"Empty Nest" is set in Miami and tells of the day to day misadventures of a widowed pediatrician, Harry Weston, and his two adult daughters, Barbara and Carol Weston, who have come back to ... See full summary »
A highly paid consulting engineer, Bill Davis' carefree existence as a swinging bachelor was just about perfect. Maintaining an elegant apartment off Fifth Avenue in Manhattan, he had his ... See full summary »
Widower Steve Douglas raises three sons with the help of his father-in-law, and is later aided by the boys' great-uncle. An adopted son, a stepdaughter, wives, and another generation of sons join the loving family in later seasons.
The popular radio show comes to life in this hit sitcom about a wise family man, Jim Anderson, his common-sense wife Margaret and their children Betty, Bud and Kathy. Whenever the kids need... See full summary »
The trials and tribulations, joyous occasions and heartbreaking moments of the Lawrence family: lawyer father Doug, housewife Kate, married (and quickly divorced) daughter Nancy, teenage son Willie and just-hitting-puberty daughter Buddy. In this critically acclaimed series, we watched various Lawrences fight, fall in love, become ill, graduate school, begin new jobs and, most of all, love each other. Written by
Marty McKee <firstname.lastname@example.org>
In 1988 a reunion movie was planned and the cast, with the exception of the late James Broderick, agreed to reunite for the project. Unfortunately the writer's strike would have the project be placed on hold, and then later dropped from production. See more »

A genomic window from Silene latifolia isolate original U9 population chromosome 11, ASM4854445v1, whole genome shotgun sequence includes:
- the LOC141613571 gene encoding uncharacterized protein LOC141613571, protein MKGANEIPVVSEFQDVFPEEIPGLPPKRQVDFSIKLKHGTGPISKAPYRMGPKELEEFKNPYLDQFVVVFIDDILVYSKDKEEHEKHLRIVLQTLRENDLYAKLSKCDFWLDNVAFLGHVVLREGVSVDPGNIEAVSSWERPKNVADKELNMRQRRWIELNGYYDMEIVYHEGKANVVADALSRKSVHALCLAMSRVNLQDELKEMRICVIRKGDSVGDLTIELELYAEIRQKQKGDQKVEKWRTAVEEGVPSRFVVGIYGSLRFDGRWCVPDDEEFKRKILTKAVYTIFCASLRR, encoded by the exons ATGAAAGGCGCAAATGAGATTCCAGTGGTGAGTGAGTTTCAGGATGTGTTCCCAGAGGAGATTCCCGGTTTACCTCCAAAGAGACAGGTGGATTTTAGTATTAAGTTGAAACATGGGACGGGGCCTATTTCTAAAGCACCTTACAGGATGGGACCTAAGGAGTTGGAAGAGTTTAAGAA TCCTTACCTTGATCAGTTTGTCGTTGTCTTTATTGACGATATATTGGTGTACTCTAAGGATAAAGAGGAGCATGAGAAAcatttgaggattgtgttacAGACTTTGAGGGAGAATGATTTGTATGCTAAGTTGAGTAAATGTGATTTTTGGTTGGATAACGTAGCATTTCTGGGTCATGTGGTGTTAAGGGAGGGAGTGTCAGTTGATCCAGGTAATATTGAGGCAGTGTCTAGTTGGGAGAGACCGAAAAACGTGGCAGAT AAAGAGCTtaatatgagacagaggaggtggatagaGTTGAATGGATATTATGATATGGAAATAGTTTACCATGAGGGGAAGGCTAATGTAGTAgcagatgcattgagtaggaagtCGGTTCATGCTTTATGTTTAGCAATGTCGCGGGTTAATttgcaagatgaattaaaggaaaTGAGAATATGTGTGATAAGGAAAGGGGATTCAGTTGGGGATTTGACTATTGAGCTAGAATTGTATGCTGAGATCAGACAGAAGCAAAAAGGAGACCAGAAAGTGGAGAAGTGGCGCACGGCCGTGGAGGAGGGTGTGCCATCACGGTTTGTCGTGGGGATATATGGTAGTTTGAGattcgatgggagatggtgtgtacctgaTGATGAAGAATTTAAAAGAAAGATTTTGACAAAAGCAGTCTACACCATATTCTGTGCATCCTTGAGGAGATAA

An hour with the Lawrences made for TV time well spent
I first caught this show in re-runs on Lifetime and WOR 9 from New York in the late 80's, and I taped as many episodes as I could manage. I greatly admire the production values and story lines this frequently mawkish, yet unflinchingly progressive piece of late 70's serial TV "dramedy" had to offer in virtually every episode of it's four-year run. All of the key players were exceptional actors, and made for riveting television that has been largely taken for granted. With so much bunk arriving weekly on DVD, Columbia/TrisStar should really pick up the ball on this project and start compiling a comprehensive DVD collection while Sada Thompson and the rest of the crew are still with us, and can offer insightful reminiscence on a long-overdue and much-needed addition to the growing list of good and bad television shows available on DVD.
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